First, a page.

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Wed, 2004-Dec-29

Own the Standards

Harry Phillips writes:

Linux does not need a "Killer app", more open source projects need to be ported to Windows.

He refers to this article as his inspiration.

The article does not appear to be well-researched. It is an opinion piece, but I think it holds a few grains of truth. This blog entry is an opinion piece too, and is probably less well-researched. Today, we already see open source software creeping onto the windows desktop. Companies like Green PC in the sub-$500 PC market appear to love the cost savings they can make with a bit of open source software (in this case, openoffice) thrown into the bundle.

It's a niche with pros and cons, but I think some of the pros are notable ones. People may start to get used to working with openoffice software at home. Slowly it creeps into educational institutions, four years later it starts to make its mark on industry.

Maybe that's a pipe-dream. Doubly-so because I would rate the software's usability at around 2/10. I hate the bastard.

Nevertheless, the crossover of open source software onto the windows desktop is very interesting indeed. The mozilla and openoffice technology stacks are mature on windows as well as unix-like and mac platforms (as a short list). GTK applications are starting to make a splash as well. Gimp now has windows support which should continue to improve over the next few gtk revisions. Some might point out qt, especially given their recent version four beta release, which has been mature and open source for some time but still has the ring of "that company owns it, not us" about it and has a strong C++ aftertaste.

Anyway, the future is looking bright for open source software under windows. Why is this important?

I think the use of open source software on the windows platform is not that useful to open source. It may have positive impacts on the individual products. They may recieve more contributions and more feedback from the wider audience they've courted. This may feed back to a better overall user experience. It may even raise the profile of open source. On the whole, though, I don't think it will be a big win in and of itself. To me, the win is in retaking the platform.

For some years, Microsoft has been able to claim all the best software because of a self-fulfilling prophecy (as well in part to a reasonably sound software development platform). You need things to work under windows, so you develop for the windows platform. Java tried to break this model with the write once, run everywhere philosophy. This philosophy has been adopted by a number of other portable platforms that have been migrated over the top of windows. As I recall, the first major beachhead was retaken with perl. It was genuinely useful to windows users, and filled a hole that Microsoft had failed to. With more and more common platform between Windows and those other camps, it is starting to become viable again to write software that will work under other operating-systems "as well".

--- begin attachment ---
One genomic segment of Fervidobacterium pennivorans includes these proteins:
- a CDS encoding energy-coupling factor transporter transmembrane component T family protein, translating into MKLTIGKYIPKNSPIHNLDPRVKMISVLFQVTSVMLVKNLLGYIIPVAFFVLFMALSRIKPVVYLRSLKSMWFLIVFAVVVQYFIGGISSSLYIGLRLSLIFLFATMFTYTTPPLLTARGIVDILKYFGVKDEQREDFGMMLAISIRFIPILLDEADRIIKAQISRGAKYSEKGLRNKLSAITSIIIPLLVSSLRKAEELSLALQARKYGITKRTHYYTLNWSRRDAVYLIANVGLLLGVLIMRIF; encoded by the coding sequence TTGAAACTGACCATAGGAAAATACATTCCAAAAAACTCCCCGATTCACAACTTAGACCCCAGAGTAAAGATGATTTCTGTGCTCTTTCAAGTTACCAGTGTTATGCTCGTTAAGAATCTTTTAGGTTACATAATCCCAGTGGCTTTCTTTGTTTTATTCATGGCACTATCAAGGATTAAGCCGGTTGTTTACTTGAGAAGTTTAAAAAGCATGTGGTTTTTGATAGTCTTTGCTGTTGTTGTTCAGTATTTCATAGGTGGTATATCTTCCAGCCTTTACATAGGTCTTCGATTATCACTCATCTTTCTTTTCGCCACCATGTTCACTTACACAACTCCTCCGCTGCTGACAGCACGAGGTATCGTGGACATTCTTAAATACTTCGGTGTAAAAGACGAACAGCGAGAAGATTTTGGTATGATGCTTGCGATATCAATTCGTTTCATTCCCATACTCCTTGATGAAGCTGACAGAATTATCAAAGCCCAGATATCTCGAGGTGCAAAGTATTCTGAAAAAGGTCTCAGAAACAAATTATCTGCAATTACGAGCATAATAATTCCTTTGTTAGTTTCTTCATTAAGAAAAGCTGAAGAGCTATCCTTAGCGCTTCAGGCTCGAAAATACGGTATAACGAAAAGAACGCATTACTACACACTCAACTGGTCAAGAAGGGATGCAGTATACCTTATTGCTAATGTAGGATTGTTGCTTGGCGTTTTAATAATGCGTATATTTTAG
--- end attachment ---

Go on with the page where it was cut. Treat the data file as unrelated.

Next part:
I'm currently tinkering with (nibbling at) an accounting system written in python. To get it working under windows all I had to do was to make sure it had only gtk dependencies, not those of gnome. I use sqlite as the file-storage-slash-database, which was also available trivially. I expect that if I add further dependencies they'll be available in a similarly straghtforward fashion. I can write once, and run (test) everywhere.

I think the most important problem in software at the moment is in defining practical platforms for the development of high-level software. I think the main risk to this problem being solved entirely is still the split between the three main free desktop camps. Mozilla, openoffice, and gnome (Did I forget KDE? Oh, my bad...) are all built on essentially-incompatable software stacks with three different sets of abstractions. I believe this harms the solution not only on the free desktop but on the windows desktop. If this problem isn't solved in the next five years or so (perhaps in the timeframe of the Windows Longhorn release) I think the tide may turn back again and we may find Microsoft dictating the platform once again. Perhaps Mono or other .NET clones will help us to still write portable software in that time, but my real ambition for open source would be for Microsoft itself to eventually be forced to contribute to the one true codebase.

I'm all for open source software under Windows, especially if it means that open source platforms become defacto standards under the windows dekstop. I would love to see sufficient momentum behind those platforms that they outevolve and outdevelop Microsoft's competition on its own operating system.

Once the standard windows desktop is gnome-based, why would anyone buy windows?

Benjamin (the dreamer)